Nova Scotia's consumer advocate has asked the Utility and Review Board to dismiss an application for a reduced power rate for the Port Hawkesbury paper mill that formerly belonged to NewPage.
The rate would give Pacific West Commercial Corp. among the lowest power costs in North America, if not the lowest. But the seven-year deal would also leave consumers on the hook if the mill's owners, Pacific West and Nova Scotia Power, have underestimated what it would cost to supply the mill with electricity.
"In our assessment, there is a greater than reasonable risk that taxpayers will be subsidizing the power costs of the mill," said consumer advocate Bill Mahody.
Pacific West CEO Ron Stern said the rate was designed to cut the mill's former power bill in half, without requiring any subsidy from the taxpayer.
Stern said he would walk away from the mill if the rate is not approved "as is."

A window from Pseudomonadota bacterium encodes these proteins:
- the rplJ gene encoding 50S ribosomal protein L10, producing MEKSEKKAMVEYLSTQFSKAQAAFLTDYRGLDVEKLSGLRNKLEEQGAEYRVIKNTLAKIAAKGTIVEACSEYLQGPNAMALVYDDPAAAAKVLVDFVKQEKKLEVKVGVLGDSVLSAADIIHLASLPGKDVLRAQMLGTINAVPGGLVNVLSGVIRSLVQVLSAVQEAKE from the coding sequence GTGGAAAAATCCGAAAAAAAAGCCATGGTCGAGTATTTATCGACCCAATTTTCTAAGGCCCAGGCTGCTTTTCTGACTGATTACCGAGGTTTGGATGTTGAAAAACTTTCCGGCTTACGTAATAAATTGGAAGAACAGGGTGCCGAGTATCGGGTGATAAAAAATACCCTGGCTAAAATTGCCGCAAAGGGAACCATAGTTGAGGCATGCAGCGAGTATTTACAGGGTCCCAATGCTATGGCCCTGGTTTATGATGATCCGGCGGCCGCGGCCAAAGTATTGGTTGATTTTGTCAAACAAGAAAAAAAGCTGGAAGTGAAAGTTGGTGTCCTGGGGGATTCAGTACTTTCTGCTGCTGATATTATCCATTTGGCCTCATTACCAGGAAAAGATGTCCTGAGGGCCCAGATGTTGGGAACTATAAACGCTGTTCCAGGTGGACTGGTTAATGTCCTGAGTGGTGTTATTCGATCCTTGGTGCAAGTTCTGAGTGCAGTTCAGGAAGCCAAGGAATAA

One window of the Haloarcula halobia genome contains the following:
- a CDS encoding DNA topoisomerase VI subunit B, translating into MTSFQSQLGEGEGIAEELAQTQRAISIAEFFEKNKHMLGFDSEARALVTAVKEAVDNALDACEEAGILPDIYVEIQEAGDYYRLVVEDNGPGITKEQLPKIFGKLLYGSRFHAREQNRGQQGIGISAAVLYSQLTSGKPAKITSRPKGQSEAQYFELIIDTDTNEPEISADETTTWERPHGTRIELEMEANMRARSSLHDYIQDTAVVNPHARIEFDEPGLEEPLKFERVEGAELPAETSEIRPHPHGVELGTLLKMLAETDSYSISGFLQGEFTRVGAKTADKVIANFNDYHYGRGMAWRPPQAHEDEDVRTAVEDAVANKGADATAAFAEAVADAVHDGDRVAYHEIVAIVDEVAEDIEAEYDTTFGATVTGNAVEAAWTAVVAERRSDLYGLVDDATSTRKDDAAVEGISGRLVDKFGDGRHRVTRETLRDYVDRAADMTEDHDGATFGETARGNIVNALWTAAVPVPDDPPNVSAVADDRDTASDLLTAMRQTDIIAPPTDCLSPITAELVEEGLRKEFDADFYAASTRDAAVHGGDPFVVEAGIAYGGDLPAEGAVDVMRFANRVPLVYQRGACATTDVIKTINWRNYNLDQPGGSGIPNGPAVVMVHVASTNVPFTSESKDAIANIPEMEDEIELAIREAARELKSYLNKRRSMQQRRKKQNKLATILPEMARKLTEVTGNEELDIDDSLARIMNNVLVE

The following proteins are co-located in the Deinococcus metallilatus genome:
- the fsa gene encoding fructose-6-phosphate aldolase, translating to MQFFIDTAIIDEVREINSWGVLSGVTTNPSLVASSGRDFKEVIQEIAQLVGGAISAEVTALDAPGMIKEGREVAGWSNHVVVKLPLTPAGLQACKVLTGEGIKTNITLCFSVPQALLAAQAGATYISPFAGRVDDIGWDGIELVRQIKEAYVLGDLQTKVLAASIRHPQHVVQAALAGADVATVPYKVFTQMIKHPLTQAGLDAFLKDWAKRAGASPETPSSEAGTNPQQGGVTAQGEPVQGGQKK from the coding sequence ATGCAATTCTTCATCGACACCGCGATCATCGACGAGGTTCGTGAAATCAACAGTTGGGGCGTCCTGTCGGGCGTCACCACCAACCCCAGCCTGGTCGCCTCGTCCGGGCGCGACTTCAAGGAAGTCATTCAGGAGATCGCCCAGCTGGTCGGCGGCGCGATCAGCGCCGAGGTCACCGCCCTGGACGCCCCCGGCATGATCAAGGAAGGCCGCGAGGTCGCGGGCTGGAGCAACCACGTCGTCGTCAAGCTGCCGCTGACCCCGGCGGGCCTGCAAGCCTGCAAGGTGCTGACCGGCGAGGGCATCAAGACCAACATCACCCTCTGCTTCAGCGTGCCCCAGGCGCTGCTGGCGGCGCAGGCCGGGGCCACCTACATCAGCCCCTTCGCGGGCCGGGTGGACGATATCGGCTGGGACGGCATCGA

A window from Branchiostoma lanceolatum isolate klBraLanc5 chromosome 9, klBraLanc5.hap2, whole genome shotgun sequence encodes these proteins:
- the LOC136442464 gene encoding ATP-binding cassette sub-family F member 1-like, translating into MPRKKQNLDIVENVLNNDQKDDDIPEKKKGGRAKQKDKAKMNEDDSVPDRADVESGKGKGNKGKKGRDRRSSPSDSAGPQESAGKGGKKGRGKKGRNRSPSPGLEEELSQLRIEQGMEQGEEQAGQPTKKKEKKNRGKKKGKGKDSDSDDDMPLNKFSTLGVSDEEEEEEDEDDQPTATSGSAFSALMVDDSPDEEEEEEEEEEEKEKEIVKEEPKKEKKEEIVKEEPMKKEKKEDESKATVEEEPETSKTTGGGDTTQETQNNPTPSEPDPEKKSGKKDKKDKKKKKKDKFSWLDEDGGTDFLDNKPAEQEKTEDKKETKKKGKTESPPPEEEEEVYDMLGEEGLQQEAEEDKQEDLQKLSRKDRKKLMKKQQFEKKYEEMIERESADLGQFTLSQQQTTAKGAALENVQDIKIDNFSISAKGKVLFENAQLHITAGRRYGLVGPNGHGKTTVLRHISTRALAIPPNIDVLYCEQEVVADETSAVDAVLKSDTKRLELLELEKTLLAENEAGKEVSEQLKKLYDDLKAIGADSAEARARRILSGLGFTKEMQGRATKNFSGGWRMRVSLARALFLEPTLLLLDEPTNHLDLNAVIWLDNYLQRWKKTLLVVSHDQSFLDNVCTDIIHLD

"Unless the Port Hawkesbury mill can become a very low-cost operation, it simply will not succeed," said Stern.
In his submission, Stern also requested a decision by mid-August, so he can start the mill by September. It is costing the province $100,000 a day to keep the plant idle, he said, and if the mill doesn't start by September, it will lose orders for next year.
Hearings continue all week. In order to proceed, the deal must be approved not only by the Utility and Review Board, but also the Canada Revenue Agency. That's because Nova Scotia Power, as part-owner, is hoping to claim a tax write-off for the mill's losses, as compensation for its reduction in power costs.